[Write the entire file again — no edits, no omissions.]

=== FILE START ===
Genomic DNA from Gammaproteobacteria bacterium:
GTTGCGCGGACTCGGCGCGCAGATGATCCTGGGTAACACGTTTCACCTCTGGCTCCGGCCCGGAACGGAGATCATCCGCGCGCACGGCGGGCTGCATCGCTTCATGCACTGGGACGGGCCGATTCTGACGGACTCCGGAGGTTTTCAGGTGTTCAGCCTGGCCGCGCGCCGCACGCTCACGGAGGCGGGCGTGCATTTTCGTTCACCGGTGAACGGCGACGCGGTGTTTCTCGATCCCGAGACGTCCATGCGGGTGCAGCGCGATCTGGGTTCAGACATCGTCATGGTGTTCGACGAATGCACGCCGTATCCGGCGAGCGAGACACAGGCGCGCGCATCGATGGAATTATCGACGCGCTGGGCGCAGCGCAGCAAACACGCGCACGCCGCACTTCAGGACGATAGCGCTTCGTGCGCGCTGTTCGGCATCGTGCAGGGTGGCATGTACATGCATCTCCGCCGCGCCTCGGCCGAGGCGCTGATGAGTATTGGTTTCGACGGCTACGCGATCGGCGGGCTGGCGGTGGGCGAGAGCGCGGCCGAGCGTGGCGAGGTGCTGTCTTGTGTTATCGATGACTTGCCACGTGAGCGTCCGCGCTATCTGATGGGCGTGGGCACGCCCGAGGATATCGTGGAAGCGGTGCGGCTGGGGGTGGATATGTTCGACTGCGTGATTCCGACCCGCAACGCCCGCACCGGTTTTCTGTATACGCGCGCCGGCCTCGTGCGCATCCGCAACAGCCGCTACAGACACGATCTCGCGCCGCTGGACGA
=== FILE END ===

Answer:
Genomic DNA from Gammaproteobacteria bacterium:
GTTGCGCGGACTCGGCGCGCAGATGATCCTGGGTAACACGTTTCACCTCTGGCTCCGGCCCGGAACGGAGATCATCCGCGCGCACGGCGGGCTGCATCGCTTCATGCACTGGGACGGGCCGATTCTGACGGACTCCGGAGGTTTTCAGGTGTTCAGCCTGGCCGCGCGCCGCACGCTCACGGAGGCGGGCGTGCATTTTCGTTCACCGGTGAACGGCGACGCGGTGTTTCTCGATCCCGAGACGTCCATGCGGGTGCAGCGCGATCTGGGTTCAGACATCGTCATGGTGTTCGACGAATGCACGCCGTATCCGGCGAGCGAGACACAGGCGCGCGCATCGATGGAATTATCGACGCGCTGGGCGCAGCGCAGCAAACACGCGCACGCCGCACTTCAGGACGATAGCGCTTCGTGCGCGCTGTTCGGCATCGTGCAGGGTGGCATGTACATGCATCTCCGCCGCGCCTCGGCCGAGGCGCTGATGAGTATTGGTTTCGACGGCTACGCGATCGGCGGGCTGGCGGTGGGCGAGAGCGCGGCCGAGCGTGGCGAGGTGCTGTCTTGTGTTATCGATGACTTGCCACGTGAGCGTCCGCGCTATCTGATGGGCGTGGGCACGCCCGAGGATATCGTGGAAGCGGTGCGGCTGGGGGTGGATATGTTCGACTGCGTGATTCCGACCCGCAACGCCCGCACCGGTTTTCTGTATACGCGCGCCGGCCTCGTGCGCATCCGCAACAGCCGCTACAGACACGATCTCGCGCCGCTGGACGA